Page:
Studied social networks and aggressive behavior in school in 2 cohorts of boys and girls in the 4th and 7th grades (N = 695). Measures of social networks yielded convergent findings. Highly aggressive subjects (both boys and girls) did not differ from matched control subjects in terms of social cluster membership or in being isolated or rejected within the social network. Peer cluster analysis and reciprocal "best friend" selections indicated that aggressive subjects tended to affiliate with aggressive peers. Even though highly aggressive children and adolescents were less popular than control subjects in the social network at large, they were equally often identified as being nuclear members of social clusters. Aggressive subjects did not differ from matched control subjects in the number of times they were named by peers as "best friend", nor did the two groups differ in the probability of having friendship choices reciprocated by peers.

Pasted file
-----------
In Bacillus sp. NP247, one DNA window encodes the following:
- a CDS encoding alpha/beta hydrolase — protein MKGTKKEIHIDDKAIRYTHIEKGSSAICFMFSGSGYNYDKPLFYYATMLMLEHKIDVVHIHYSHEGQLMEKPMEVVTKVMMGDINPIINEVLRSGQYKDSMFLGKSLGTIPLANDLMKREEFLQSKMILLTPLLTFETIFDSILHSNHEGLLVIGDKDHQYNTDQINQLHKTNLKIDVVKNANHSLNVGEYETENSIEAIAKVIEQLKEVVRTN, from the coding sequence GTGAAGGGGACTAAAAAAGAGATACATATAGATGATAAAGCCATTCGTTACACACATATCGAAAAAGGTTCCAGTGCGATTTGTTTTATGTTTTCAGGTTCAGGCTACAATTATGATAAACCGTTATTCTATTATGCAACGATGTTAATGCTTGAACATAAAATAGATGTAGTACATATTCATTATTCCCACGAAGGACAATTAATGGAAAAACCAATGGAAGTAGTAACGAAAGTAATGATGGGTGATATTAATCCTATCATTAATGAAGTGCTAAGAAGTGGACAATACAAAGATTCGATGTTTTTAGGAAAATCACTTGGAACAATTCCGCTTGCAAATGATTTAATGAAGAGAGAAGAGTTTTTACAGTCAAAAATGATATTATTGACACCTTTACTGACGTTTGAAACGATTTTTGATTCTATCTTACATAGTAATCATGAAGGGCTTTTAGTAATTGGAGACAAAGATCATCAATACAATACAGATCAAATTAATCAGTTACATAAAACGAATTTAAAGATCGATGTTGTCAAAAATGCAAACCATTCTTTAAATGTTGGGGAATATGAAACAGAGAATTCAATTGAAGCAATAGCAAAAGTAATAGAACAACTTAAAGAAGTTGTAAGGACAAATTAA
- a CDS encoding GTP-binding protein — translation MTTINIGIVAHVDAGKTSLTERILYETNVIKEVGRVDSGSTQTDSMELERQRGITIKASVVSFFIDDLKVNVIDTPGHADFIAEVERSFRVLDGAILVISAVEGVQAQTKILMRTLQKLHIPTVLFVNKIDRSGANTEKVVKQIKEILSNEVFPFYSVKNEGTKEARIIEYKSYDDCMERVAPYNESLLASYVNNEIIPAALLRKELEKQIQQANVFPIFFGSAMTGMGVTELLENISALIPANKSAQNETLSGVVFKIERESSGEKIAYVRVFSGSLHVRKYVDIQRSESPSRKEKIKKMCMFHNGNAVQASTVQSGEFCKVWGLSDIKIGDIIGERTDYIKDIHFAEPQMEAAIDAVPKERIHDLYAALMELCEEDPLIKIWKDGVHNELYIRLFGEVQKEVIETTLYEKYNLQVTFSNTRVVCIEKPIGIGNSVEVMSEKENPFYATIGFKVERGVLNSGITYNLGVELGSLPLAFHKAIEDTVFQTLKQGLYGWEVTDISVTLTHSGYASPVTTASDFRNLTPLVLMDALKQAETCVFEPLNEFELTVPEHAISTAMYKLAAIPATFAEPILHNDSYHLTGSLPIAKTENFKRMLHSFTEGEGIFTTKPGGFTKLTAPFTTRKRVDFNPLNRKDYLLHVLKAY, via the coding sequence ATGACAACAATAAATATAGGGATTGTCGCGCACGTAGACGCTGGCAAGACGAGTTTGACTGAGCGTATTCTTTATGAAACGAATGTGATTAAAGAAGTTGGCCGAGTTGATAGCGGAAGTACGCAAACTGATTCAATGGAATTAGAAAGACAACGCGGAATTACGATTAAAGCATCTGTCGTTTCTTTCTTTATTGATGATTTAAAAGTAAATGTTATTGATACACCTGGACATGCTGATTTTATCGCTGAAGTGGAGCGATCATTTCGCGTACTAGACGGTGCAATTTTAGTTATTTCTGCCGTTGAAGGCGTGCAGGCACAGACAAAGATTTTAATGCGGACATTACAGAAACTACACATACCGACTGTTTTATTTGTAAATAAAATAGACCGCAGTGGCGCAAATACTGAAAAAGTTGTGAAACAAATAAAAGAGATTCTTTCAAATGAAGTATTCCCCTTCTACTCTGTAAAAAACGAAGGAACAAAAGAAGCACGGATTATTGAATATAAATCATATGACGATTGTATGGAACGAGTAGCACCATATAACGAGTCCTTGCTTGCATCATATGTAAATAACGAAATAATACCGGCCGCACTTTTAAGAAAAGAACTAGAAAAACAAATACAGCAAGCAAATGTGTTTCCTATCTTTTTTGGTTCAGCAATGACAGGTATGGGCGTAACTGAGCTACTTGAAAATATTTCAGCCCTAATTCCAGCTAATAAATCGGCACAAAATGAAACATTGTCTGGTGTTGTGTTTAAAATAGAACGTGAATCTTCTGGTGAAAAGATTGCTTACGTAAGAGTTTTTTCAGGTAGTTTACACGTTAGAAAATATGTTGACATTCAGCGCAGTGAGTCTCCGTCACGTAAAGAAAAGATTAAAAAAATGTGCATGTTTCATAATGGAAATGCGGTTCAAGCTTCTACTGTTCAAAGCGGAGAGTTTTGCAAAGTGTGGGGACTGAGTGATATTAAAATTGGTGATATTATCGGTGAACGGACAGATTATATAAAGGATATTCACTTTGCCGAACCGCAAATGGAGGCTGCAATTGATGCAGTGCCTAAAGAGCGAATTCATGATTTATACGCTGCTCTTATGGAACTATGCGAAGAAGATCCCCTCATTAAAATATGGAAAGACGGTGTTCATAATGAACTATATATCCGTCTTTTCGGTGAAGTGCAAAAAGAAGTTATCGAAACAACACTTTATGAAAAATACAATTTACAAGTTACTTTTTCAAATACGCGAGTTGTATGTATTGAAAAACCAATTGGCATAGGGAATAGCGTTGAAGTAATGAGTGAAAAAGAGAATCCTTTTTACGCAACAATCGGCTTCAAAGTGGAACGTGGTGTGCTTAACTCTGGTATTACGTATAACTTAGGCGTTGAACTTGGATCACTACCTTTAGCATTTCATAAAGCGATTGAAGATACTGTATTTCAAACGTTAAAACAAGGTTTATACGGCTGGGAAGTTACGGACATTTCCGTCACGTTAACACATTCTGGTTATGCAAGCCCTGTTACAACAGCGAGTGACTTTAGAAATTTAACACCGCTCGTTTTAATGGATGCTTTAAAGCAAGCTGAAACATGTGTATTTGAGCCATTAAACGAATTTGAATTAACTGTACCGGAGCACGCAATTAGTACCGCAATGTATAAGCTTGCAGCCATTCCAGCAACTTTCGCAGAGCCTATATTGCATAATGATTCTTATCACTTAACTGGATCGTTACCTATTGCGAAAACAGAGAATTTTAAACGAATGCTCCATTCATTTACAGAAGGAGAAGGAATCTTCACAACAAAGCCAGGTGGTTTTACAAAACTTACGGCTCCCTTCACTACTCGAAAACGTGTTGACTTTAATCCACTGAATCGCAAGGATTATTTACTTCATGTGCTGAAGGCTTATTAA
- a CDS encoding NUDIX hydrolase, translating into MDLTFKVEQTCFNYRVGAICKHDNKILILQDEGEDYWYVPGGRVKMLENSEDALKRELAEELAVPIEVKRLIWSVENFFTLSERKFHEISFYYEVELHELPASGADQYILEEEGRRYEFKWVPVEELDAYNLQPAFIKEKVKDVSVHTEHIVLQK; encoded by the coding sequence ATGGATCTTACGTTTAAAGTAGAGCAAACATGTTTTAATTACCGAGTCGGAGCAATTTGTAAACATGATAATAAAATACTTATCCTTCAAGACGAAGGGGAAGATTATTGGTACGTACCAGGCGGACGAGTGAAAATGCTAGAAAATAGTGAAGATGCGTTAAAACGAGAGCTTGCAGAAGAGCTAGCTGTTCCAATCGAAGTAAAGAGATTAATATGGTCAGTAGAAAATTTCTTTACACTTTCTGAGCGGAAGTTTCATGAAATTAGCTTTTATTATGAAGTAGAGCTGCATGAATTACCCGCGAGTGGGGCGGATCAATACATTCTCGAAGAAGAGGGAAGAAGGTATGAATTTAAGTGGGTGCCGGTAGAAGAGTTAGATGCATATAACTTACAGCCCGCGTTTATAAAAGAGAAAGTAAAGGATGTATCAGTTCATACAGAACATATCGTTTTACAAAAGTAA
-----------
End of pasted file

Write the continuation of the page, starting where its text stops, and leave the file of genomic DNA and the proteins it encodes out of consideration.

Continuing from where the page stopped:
All Science Journal Classification (ASJC) codes
- Developmental and Educational Psychology
- Life-span and Life-course Studies